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If you watch this video (recommended), then you will probably order one today and travel with it.

And here is a bit more discussion on the Fire Escape Mask by a guy in UK who carries one around.

And I guess you could go full-on SCBA Fire Fighter fighter. This provides positive pressure breathing and protection against hypoxic atmosphere and poisonous gases that the filters may miss. I just put this here for completeness but if you are far from fire fighting help then it might be useful. But then you might want the whole suit!

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So, what is your best option?

Either the 3M +/- some swim goggles? Or a full face mask? Or the “Fire Escape Mask”. The latter seems to pack into a small and handy size and would be easy to travel with or keep stowed in a vehicle, offers eye protections and some degree of head protection.  I think the Fire Escape Mask is sort of a single use item. The 3M is a tad bulky in comparison but you can get them anywhere and also use them for painting, etc.

Fire Extinguishers

I don’t know much about them.  We have a few. The one I used was the 4# variety.  I looked around and later found the bigger one, maybe 8#, that I had bought. I got about 2 x 0.5 second bursts out of it and it reads about half empty and is non-refillable.

A quick review of fire extinguishers makes me think that bigger is definitely better. More blasts and easier to keep track of. They do make a mess. Don’t discharge one inside if you can avoid it. White powder everywhere. I’m thinking that a big, 20 pound unit might be best. You can’t really misplace it or hide it too well.  It has to be in an obvious place.

If you stow a fire extinguisher in a garage or outside, keep the nozzle covered securely with something. I had two completely nozzles completely clogged by insects (mud daubers). Both failed years ago when needed for a grass fire.

There are tons of videos on training info. I just pulled up this one. It has some good points and he doesn’t waste half the video on explaining about different types of fires.

Hoses and Water Supply

Be aware of where you have garden hoses and consider how you would quickly gather and connect them in case you had to drag them into the house. For long term storage always store them with the male and female ends connected to prevent insects from occluding them.

Fire Extinguisher update

After a bit of research, Costco seems to have the best deal.  I got an additional one to replace the one I used. This one is on sale now sweet deal at Costco for $27, half the Amazon price. It’s a good size. Big enough that you might not hide it where you can’t find it.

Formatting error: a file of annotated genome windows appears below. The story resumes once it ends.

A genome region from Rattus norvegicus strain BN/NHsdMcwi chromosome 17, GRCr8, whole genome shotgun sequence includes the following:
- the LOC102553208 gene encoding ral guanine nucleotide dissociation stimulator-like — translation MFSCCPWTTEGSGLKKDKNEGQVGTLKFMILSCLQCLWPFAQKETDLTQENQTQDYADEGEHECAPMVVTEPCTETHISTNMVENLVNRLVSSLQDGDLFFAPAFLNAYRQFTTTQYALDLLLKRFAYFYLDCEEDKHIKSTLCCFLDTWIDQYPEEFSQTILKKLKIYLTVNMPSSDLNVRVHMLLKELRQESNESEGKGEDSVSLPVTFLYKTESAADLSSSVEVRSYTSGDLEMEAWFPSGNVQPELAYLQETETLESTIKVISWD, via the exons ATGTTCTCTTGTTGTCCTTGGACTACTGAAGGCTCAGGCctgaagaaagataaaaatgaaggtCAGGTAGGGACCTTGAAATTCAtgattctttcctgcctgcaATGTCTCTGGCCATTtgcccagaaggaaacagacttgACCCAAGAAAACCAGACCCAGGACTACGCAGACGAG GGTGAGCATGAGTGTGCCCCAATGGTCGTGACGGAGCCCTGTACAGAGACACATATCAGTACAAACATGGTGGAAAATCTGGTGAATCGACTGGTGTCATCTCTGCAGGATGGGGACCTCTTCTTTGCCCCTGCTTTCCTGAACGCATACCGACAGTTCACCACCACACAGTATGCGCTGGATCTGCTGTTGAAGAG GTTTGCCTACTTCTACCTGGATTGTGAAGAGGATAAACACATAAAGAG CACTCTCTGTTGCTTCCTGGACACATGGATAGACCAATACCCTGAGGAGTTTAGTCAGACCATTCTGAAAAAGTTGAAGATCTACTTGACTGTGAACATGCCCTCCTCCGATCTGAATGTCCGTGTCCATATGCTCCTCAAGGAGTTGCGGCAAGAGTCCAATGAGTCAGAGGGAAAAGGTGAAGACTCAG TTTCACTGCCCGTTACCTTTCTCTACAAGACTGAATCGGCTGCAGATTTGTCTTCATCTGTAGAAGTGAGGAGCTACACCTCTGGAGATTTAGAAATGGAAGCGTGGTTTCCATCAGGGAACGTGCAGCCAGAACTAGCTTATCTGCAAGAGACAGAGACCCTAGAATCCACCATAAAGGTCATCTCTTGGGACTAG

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What do Fire Fighters think?

I spoke with two pairs of paramedics and the FD across from my Dallas hospital. They generally concur with the need for respiratory protection but say to use common sense. Don’t be afraid to call 911 and get out. They are, like us in the medical field who try to get patient to follow basic health guidelines, are frustrated by people who don’t even have smoke alarms but they encourage this level of preparedness for those who want to be there.

City Charges for Access to Fire Department

Dallas assesses a fee based on home value if they are called for a fire. A neighbor received a city bill for $2600 recently when the FD came for a fire although they never had to do anything except inspect the scene. I did the math and it turned out to be around 0.5% of home value although I think it is officially something like 0.3% of home value over $100k.

It could indeed be not only life saving but economical to enhance your fire fighting ability.

I love the benefit I get from my maxed-to-the-state-legal-limit city taxes. I paid for my kids to go to a decent elementary school. I pay for local neighborhood police patrol and for a hospital district I will never use and now we pay extra if we summon the FD. Seems reasonable.

Share or Leave a Comment

Share the link if you think this is useful to someone. I think it is but then having a fire sort of boosts your awareness of fire prevention and safety.  I never really considered what an inconvenience this is and it was a really small fire.  Just one appliance but half the house smells like burned plastic.

Hey, go ahead and try the comments.  I’m learning WordPress and want to see how it handles comments. Nobody has tried that yet but I just enabled them. I think it might want an email address. If you care to leave a real one (not necessary, I think) I don’t think the wordpress site will spam you and I won’t either.

Cheers,

DJ